Kumari's chariot procession is one of the most popular parts of the Yenya Festival. Three golden temple chariots are assembled outside the Kumari Temple one day before the major parade. People dress up in traditional Dress, and gather in a mass outside Kathmandu Durbar Square, and await the arrival of the living goddess.
After the Chariot procession on the third and the fourth day, people again bring out Kumari, Bhairava, and Ganesh (all living gods and goddesses) and carry the living goddess Kumari to her chariot, as her feet should not touch the ground. Ten people then carry her chariot from the old court of the Hanuman Dhoka. This day, people pull the ratha (Chariot) from Hanuman dhoka side. On this day, respected presidents, prime ministers, and other military heads wait to get a glimpse of the living goddess Kumari.
This day is followed by several other ceremonies like Lakhe dance, Sawa Bhakku, and the famous Pulu Kisi (elephant) dance and lasts for two days.
Sixth Day: Oil wicks glowing day
On Kumari Jatra’s final day, commonly known as Mata Biye, people light Butter lamps. The family gathers on the first day of Kumari Jatra to present butter lamps to their deceased relatives and those lamps are finally lightened on the eighth day of the Jatra.
Seventh / eighth day
On the final day parade, at six PM in the evening, people will march all the way through Kathmandu's ancient city to honor their loved ones. Almost every evening, masked dancers known as Lakhay take to the streets, accompanied by loud drums.
The event recalls Indra's descent from heaven in human form in search of a flower. The temples and historic royal buildings encircling Kathmandu Durbar Square are aglow with oil wicks every night of Indra Jatra. However the final day is very special as people make rangolis, play music, dance and glow in the streets of Ancient Hanuman Dhoka to the brightest.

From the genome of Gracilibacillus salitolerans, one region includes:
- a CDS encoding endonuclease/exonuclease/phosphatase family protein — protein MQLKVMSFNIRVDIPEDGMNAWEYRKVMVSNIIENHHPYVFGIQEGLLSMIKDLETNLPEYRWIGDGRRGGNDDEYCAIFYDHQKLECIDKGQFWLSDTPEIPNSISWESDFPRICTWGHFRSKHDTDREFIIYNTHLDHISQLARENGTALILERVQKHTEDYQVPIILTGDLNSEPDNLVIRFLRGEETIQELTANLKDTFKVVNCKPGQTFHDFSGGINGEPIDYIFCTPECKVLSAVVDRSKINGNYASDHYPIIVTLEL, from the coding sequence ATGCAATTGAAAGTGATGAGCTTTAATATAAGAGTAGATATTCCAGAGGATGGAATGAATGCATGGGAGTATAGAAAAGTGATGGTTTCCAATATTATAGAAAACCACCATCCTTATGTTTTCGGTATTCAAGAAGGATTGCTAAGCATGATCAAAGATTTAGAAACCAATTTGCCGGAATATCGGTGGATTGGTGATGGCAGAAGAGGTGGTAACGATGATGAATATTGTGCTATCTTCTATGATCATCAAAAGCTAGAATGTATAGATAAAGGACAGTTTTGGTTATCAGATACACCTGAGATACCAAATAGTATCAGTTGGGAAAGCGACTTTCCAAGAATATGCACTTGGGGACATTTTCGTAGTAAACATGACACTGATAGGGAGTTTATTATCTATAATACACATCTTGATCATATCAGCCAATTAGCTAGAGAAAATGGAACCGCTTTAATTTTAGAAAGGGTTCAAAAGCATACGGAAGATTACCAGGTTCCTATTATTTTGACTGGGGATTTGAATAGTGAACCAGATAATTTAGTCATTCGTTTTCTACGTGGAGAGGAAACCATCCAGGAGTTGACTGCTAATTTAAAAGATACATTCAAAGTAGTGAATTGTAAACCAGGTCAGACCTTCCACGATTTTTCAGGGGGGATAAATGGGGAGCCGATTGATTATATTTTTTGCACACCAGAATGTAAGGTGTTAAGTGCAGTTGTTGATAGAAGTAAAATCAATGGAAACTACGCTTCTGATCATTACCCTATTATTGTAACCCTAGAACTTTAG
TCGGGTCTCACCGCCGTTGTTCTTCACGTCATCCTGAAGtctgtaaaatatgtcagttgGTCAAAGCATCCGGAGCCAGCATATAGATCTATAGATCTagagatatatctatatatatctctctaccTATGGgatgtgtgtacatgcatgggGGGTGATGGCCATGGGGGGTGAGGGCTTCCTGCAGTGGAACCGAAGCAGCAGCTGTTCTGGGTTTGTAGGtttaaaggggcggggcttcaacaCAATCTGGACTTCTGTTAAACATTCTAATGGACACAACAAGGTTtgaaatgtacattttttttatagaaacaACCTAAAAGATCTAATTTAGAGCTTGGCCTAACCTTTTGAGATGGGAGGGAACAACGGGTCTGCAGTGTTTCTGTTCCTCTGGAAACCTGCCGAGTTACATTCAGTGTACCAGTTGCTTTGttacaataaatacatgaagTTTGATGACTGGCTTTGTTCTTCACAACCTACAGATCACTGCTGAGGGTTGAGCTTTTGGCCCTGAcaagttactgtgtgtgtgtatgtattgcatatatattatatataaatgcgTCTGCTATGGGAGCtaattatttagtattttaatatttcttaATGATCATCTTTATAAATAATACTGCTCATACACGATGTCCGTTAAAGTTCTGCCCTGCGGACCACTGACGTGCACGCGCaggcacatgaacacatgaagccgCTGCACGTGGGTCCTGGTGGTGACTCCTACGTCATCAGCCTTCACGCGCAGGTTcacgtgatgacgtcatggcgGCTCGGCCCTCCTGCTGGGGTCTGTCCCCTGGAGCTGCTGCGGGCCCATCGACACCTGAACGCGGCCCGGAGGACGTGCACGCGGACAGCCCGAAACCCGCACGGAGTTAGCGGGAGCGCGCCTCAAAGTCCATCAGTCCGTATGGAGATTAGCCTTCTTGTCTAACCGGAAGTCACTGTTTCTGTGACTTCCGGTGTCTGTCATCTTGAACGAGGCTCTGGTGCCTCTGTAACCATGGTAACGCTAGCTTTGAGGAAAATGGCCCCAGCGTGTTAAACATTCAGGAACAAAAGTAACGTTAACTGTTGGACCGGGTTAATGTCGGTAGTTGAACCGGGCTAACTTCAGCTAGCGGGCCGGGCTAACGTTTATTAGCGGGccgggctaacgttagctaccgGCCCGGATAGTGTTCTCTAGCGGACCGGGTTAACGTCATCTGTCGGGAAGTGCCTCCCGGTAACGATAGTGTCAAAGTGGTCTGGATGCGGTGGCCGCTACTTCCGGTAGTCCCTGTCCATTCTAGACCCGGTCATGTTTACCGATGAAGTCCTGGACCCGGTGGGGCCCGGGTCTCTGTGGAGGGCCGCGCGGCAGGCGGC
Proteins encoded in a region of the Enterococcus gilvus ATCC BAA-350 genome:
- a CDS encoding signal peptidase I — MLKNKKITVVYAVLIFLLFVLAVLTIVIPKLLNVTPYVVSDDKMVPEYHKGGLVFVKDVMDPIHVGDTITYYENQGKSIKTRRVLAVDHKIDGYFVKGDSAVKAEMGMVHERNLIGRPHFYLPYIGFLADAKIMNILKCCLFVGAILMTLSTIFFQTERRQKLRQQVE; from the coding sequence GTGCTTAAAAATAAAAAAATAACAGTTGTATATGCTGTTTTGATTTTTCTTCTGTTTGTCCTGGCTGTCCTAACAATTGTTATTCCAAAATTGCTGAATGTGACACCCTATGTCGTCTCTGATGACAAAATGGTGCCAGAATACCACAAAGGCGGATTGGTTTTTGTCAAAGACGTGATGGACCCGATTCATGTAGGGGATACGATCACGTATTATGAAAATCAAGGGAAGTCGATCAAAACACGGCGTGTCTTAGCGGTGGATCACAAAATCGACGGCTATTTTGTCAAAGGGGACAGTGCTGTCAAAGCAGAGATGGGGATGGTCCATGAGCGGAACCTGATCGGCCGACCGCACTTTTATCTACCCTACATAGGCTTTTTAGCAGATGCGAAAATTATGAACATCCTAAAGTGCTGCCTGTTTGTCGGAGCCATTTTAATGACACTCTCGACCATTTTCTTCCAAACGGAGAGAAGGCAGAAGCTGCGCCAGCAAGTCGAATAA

History / Myths Of Indra Jatra
It is believed that King Gunakamadeva who is officially known as the first ruler of Kathmandu created the celebration during the Licchavi Era in 723 AD.
Likewise, from ancient days Indra is considered as the God of Rain and the Lord of the Heavens, and Jatra denotes the procession of the mighty god who makes rainfall in Nepal. As a result, Indra Jatra is commemorated as a way of thanking Lord Indra for the rain and a bountiful harvest.
It's also a symbolic way of celebrating the rain, because mostly farming in Nepal relies on rainfall. So, the delicate balance of rain and harvest is celebrated worshiping lord Indra the possessor of the rain.
Local myth says, Indra, the deity of rain once visited Kathmandu as a common child to steal a magical flower only grown in Kathmandu for his mother, Dagini. After he was seen entering the sacred garden, he was imprisoned as a normal thief by the locals.
Then the angry Airavata, Lord Indra’s white elephant, ran over the alleyways creating fear in the general people’s heart. After he was unable to locate his master, Indra. Lord Indra’s mother descended to Earth and revealed Indra’s true identity to the captors. Then the captor freed Indra and in exchange mother Dagini offered a safe passage to heaven for people who died the previous year and blessed Kathmandu with fertile land and adequate water for the crops to prosper.
As people of Kathmandu are known to be devout Krishna followers, it also links the myth of Lord Krishna carrying the mountain on his little finger’s tip to protect the people of Gokula.
Historical Event in the day of Indra Jatra
Historians have illustrated that King Prithivi Narayan Shah, of Gorkha fought The Battle of Kathmandu, also known as the Siege of Kathmandu during Nepal's unification in 1768, against the last Malla king of Kathmandu 'Jaya Prakash Malla' in the day of Indra Jatra.
As per many, he ceased Kirtipur and waited till people in Kathmandu got drunk on the day of the jatra and then attacked Kathmandu on Indra Jatra to cease the beautiful kathmandu with the least bloodshed. With Shah's victory, the Shah dynasty was established in Nepal, and the indigenous Newars' dominion came to an end. So, Indra Jatra not only has cultural significance, it also has a huge historical importance.
Indra Jatra is one of Nepal's most popular events in Kathmandu, and if you are here in Kathmandu in the month of September, you’d not only get the beautiful view of approaching Autumn. You will also experience the grandeur of Kathmandu valley’s culture. Likewise, on this day, you will get to witness the fame of the only living goddess Kumari, along with two male children worshipped as demi god’s Ganesh and Vairab.